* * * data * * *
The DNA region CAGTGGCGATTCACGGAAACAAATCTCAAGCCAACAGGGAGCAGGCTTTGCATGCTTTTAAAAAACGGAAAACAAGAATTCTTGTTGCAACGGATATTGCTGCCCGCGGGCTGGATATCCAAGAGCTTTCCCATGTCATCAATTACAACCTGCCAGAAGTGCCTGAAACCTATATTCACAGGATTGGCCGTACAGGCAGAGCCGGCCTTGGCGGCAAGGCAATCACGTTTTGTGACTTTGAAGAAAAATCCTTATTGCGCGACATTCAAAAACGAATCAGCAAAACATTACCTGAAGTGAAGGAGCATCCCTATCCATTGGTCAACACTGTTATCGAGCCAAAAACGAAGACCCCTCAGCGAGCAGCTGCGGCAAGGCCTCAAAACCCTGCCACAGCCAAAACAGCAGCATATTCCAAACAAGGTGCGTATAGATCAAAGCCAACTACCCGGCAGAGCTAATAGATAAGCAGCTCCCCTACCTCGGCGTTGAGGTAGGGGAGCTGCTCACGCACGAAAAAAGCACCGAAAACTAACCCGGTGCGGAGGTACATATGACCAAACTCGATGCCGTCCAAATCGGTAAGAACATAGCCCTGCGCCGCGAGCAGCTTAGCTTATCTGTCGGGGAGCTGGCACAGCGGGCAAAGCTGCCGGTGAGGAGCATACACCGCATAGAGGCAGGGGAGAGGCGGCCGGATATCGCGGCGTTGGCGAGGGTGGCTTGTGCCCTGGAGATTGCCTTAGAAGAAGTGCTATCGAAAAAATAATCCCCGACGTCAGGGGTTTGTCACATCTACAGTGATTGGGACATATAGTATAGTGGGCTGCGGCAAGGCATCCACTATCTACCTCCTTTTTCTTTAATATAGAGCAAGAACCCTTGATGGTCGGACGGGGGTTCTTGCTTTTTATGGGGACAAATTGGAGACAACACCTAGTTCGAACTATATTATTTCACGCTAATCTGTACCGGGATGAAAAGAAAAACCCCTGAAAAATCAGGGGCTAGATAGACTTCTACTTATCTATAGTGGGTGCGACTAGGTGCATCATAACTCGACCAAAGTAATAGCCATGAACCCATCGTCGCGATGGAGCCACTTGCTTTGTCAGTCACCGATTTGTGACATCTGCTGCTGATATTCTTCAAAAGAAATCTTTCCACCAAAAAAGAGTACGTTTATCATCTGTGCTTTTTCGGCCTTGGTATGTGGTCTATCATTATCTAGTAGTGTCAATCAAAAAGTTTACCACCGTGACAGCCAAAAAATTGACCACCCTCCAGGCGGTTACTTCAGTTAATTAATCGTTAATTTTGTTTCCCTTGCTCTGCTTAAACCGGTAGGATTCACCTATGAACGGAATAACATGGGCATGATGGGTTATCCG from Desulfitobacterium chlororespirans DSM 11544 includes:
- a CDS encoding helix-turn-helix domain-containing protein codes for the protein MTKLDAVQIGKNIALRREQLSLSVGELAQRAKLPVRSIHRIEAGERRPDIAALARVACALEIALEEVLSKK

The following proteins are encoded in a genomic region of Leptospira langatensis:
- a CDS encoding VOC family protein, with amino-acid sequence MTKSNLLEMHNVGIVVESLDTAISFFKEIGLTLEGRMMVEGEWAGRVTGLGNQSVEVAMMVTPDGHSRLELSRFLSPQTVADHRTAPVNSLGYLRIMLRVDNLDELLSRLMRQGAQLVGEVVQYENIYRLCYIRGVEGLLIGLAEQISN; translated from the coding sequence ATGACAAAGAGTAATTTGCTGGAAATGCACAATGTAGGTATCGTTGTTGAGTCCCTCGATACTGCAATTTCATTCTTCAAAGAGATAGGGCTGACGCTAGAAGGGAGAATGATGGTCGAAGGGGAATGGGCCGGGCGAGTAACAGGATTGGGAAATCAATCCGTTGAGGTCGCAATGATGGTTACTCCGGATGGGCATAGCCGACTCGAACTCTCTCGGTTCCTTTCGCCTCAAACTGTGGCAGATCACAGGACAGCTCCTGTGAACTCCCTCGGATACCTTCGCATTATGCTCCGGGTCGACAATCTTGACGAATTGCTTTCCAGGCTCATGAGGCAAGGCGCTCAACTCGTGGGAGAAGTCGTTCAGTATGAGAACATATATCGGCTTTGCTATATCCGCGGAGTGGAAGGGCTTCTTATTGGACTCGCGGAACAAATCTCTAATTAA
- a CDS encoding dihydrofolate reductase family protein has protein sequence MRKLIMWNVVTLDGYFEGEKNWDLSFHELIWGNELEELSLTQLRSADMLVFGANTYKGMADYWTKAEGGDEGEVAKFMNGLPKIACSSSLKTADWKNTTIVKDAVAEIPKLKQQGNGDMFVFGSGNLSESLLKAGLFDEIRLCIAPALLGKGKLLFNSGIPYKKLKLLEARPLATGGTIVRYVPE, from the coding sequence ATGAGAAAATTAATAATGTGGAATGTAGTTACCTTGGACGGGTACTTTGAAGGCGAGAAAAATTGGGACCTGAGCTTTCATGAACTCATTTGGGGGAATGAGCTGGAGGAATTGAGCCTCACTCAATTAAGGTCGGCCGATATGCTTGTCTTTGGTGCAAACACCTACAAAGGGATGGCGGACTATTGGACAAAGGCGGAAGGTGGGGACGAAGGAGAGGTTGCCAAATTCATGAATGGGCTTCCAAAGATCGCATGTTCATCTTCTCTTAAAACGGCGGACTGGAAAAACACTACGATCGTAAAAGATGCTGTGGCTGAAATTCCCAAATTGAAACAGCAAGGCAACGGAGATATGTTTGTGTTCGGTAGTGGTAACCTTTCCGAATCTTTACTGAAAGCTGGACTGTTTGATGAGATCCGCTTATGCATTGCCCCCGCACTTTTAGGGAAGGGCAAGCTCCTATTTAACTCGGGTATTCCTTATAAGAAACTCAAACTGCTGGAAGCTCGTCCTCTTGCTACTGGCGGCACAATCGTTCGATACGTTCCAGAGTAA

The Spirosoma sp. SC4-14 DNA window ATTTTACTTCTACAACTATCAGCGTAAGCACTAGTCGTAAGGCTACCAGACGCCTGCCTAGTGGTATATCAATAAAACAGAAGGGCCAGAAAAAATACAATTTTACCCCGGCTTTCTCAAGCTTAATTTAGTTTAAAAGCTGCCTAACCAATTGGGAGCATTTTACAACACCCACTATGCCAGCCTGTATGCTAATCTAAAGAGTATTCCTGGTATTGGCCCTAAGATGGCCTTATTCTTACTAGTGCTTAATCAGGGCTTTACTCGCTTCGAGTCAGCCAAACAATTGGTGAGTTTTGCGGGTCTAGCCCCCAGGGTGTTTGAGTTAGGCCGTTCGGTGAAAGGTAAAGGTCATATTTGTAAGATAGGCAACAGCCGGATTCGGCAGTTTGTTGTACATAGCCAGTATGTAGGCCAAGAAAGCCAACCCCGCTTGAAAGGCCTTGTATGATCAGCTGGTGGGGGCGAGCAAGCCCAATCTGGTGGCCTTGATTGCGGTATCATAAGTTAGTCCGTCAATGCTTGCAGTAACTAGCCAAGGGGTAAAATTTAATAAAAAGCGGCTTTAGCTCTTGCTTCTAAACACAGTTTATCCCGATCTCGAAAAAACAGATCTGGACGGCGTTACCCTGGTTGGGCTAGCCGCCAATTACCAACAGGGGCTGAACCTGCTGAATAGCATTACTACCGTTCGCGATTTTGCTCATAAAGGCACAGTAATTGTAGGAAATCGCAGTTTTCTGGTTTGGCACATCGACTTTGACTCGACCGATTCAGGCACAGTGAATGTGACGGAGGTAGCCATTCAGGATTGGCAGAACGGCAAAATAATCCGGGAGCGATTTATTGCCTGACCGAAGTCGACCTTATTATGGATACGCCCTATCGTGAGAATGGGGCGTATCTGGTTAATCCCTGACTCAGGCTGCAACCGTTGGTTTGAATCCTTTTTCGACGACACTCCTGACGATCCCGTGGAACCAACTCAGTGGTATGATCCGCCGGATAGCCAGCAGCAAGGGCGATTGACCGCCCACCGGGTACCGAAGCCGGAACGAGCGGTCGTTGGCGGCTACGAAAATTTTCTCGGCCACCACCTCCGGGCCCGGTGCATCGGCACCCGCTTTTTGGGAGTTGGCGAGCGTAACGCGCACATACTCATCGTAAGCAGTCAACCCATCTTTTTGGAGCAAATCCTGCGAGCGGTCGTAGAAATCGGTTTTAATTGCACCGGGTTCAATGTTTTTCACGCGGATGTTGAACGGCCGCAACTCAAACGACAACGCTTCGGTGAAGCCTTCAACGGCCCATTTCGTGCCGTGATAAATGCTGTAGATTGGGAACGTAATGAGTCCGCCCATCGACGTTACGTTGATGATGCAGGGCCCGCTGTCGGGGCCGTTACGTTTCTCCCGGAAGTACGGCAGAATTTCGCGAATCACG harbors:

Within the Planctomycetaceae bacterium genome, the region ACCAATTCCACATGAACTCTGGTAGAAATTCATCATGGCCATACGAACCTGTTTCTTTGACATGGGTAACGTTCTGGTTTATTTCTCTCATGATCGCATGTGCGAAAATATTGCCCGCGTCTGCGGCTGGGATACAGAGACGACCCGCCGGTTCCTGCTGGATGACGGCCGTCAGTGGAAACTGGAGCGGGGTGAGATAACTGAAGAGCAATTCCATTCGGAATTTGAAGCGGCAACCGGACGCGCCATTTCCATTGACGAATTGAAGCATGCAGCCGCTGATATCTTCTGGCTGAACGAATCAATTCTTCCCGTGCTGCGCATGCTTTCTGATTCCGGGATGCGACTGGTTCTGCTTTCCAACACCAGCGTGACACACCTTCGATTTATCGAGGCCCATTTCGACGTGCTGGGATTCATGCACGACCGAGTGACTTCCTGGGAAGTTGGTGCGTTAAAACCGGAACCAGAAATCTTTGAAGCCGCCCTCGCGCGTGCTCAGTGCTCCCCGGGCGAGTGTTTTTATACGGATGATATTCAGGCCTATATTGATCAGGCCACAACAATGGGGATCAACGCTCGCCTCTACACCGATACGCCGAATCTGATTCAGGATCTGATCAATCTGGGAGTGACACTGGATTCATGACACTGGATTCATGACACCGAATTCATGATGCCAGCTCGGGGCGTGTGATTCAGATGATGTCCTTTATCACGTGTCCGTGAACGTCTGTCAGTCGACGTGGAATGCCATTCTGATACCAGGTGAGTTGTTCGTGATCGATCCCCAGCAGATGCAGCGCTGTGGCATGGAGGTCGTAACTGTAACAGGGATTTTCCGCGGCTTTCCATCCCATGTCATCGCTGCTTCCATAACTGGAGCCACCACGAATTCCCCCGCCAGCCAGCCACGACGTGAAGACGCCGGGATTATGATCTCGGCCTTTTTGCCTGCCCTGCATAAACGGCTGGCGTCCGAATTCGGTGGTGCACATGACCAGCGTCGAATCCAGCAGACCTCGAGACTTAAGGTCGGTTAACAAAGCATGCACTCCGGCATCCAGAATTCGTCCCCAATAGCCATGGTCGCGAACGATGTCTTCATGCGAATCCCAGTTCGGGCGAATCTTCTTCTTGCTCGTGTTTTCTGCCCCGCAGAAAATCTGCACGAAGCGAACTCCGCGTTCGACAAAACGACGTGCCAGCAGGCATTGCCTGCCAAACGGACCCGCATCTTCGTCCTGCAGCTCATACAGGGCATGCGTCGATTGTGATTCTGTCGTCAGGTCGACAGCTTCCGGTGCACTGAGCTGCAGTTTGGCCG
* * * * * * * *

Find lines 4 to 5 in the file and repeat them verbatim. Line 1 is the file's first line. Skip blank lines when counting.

- a CDS encoding VOC family protein, with amino-acid sequence MTKSNLLEMHNVGIVVESLDTAISFFKEIGLTLEGRMMVEGEWAGRVTGLGNQSVEVAMMVTPDGHSRLELSRFLSPQTVADHRTAPVNSLGYLRIMLRVDNLDELLSRLMRQGAQLVGEVVQYENIYRLCYIRGVEGLLIGLAEQISN; translated from the coding sequence ATGACAAAGAGTAATTTGCTGGAAATGCACAATGTAGGTATCGTTGTTGAGTCCCTCGATACTGCAATTTCATTCTTCAAAGAGATAGGGCTGACGCTAGAAGGGAGAATGATGGTCGAAGGGGAATGGGCCGGGCGAGTAACAGGATTGGGAAATCAATCCGTTGAGGTCGCAATGATGGTTACTCCGGATGGGCATAGCCGACTCGAACTCTCTCGGTTCCTTTCGCCTCAAACTGTGGCAGATCACAGGACAGCTCCTGTGAACTCCCTCGGATACCTTCGCATTATGCTCCGGGTCGACAATCTTGACGAATTGCTTTCCAGGCTCATGAGGCAAGGCGCTCAACTCGTGGGAGAAGTCGTTCAGTATGAGAACATATATCGGCTTTGCTATATCCGCGGAGTGGAAGGGCTTCTTATTGGACTCGCGGAACAAATCTCTAATTAA
- a CDS encoding dihydrofolate reductase family protein has protein sequence MRKLIMWNVVTLDGYFEGEKNWDLSFHELIWGNELEELSLTQLRSADMLVFGANTYKGMADYWTKAEGGDEGEVAKFMNGLPKIACSSSLKTADWKNTTIVKDAVAEIPKLKQQGNGDMFVFGSGNLSESLLKAGLFDEIRLCIAPALLGKGKLLFNSGIPYKKLKLLEARPLATGGTIVRYVPE, from the coding sequence ATGAGAAAATTAATAATGTGGAATGTAGTTACCTTGGACGGGTACTTTGAAGGCGAGAAAAATTGGGACCTGAGCTTTCATGAACTCATTTGGGGGAATGAGCTGGAGGAATTGAGCCTCACTCAATTAAGGTCGGCCGATATGCTTGTCTTTGGTGCAAACACCTACAAAGGGATGGCGGACTATTGGACAAAGGCGGAAGGTGGGGACGAAGGAGAGGTTGCCAAATTCATGAATGGGCTTCCAAAGATCGCATGTTCATCTTCTCTTAAAACGGCGGACTGGAAAAACACTACGATCGTAAAAGATGCTGTGGCTGAAATTCCCAAATTGAAACAGCAAGGCAACGGAGATATGTTTGTGTTCGGTAGTGGTAACCTTTCCGAATCTTTACTGAAAGCTGGACTGTTTGATGAGATCCGCTTATGCATTGCCCCCGCACTTTTAGGGAAGGGCAAGCTCCTATTTAACTCGGGTATTCCTTATAAGAAACTCAAACTGCTGGAAGCTCGTCCTCTTGCTACTGGCGGCACAATCGTTCGATACGTTCCAGAGTAA